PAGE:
Marketing Planning for the Year Ahead – Taming the Beast

Some marketing planning war stories – and a few suggestions and best practices for making the process less painful and more relevant.

Many, many years ago I had my first experience with the annual marketing planning process at a services firm.  It wasn’t pretty.  In fact, we used to call it “the Beast.”

The process started with a PowerPoint template.  A nice looking one, with lots of room for wordy descriptions of market issues, threats and opportunities, planned initiatives, goals and objectives.  And very little in the way of numbers, beyond the amounts spent last year on programs and salaries.

The template was circulated to the 20 or so stakeholders who were tasked with developing marketing plans for the coming year.  Each stakeholder filled out her own version and sent it back to an analyst, who spent a lot of time consolidating all the plans into a huge master deck. 

The deck was presented to the CFO as support for the budgeting process.  A few months later Marketing was told what its budget would be – generally either flat to the previous year or reduced by 2-5%.

The master deck and the plans that went into it?  They were basically ignored.  In reality, the marketing team figured out the next year’s marketing program as we went along – mostly repeating the previous year’s activities, with some tweaks to ensure we stayed within budget.  Looking back at the end of the year, most activities that were in the plan had not been completed.

Looking back, this was the definition of a broken process.  Over time, with a lot of trial and error, we were able to improve the planning process so that it produced useful, actionable information. Here are some of the simple changes we put in place.

  1.  Focus on Action, not Analysis. We stopped asking people to include deep market and competitive analysis in their plans each year.  We asked them to focus the plan on a few common goals – Build Revenue, Grow Relationships, Improve Reputation.   We asked for specific programs and campaigns aimed at achieving those goals. 
  2. Zero Base the Program.  Rather than re-playing the previous year’s plan, we challenged everyone to justify legacy events, sponsorships, advertisements and other elements against the common goals.  This helped us justify eliminating some pet projects that had not been delivering results, and directing the budget and effort to innovative new ideas.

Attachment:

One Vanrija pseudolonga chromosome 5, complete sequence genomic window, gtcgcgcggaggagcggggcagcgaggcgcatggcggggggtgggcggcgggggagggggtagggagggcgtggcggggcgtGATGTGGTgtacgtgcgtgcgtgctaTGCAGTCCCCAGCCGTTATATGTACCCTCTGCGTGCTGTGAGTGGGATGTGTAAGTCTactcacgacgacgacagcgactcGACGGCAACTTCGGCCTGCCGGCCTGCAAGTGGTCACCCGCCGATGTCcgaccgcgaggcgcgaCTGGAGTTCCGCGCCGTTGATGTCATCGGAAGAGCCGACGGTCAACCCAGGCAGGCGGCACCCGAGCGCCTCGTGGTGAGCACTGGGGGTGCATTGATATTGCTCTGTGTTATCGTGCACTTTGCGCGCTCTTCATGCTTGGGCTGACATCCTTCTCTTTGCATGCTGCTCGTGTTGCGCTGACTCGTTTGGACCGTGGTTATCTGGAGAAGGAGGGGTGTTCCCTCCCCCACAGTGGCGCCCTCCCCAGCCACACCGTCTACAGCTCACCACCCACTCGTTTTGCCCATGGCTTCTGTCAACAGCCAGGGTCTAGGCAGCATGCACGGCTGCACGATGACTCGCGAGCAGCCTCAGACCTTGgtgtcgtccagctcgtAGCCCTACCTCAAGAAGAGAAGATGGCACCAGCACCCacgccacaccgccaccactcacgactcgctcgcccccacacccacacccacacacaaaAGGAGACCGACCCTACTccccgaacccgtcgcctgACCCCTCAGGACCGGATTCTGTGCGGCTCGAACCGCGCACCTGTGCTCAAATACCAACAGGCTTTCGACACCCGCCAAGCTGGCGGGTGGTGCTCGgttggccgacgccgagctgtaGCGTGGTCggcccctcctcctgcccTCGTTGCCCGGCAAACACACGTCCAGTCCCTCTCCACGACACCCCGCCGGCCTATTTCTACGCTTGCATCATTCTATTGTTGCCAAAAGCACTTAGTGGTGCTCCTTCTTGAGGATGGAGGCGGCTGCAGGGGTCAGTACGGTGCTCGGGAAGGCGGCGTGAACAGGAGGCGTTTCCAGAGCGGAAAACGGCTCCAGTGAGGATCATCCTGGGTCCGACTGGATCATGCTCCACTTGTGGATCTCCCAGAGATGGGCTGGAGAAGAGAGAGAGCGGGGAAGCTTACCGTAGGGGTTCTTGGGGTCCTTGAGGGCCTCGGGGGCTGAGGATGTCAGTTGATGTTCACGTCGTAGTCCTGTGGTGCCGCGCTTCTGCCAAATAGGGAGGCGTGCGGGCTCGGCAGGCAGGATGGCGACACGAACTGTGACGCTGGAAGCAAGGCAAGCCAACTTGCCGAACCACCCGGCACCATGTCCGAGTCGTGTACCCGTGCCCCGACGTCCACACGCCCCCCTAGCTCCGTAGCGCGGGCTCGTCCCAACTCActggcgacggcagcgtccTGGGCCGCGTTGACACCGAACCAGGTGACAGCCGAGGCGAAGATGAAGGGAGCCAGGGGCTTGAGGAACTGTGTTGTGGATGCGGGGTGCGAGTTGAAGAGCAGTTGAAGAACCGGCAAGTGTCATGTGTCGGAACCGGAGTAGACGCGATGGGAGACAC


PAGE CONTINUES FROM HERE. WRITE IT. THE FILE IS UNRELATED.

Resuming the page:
3. Get Complete Numbers.  We quickly realized that every program in the plan attracted both hard costs (dollars spent) and soft costs (department time associated with executing the program).  We knew that getting additional headcount would be difficult, so we were careful to plan activities around the capacity of our existing department complement.  This required us to build realistic estimates of how much time each activity would require. 
  4. Start with the End in Mind:  We wanted to be able to report against our plans over time.  Therefore we thought hard about what we wanted our marketing reports to look like.  We then reduced the planning “ask” to a few simple data points that would help us produce those reports. 
  5. Think About Measurement.  Because we created our plans to generate reports, we decided on the metrics and Key Performance Indicators we would use to judge the success of our plans.  Creating these KPIs was an arduous process (and will be the subject of a future article).  We tested the KPIs with leaders of the business.  Then we used them to create a scorecard showing progress over time. 
  6. Use the Right Tools for the Job.  We ditched the 20-page slide decks and created a single networked spreadsheet that everyone used to enter their planning data.  This got us to a consolidated plan much faster, and gave us a set of data about planned programs and campaigns that we could track and refresh on a monthly basis,
  7. Justify Investments.  We recognized that asks for new headcount and technology had to be cost-justified.  As part of the planning process, we were careful to demonstrate how new investments would bring additional capability and/or contribute to the team’s efficiency. 
  8. Collaborate with the Right Players.  We built close relationships with the firm’s CFO and CIO, and ensured that our planning templates produced reliable information that was meaningful to them.  This required us to increase our proficiency and comfort level with financial information, so we could speak the language of business when seeking support from the other executives.

Today, marketing planning has evolved into a disciplined, highly functional process in many industries.  There are now at least 10 marketing technology vendors that support marketing planning as part of their core offerings.  A growing trend is for the planning process to be led by the senior Marketing Operations person – because of their facility with data, deep knowledge of the department’s activities, and understanding of the value of process.  This makes a lot of sense – but only where the Marketing Operations person has the credibility and senior-level alliances to pull off the task.

A comprehensive marketing planning process will help ensure you have the right talent, programs and tools to help your firm achieve its objectives.  It will also challenge you to ensure those objectives align with your ultimate business goals and not rely on precedent alone. For your own sake, the sake of your colleagues and your firm’s bottom line, it pays to think about how you can personally make the planning process more relevant and responsive this year. Then do something about it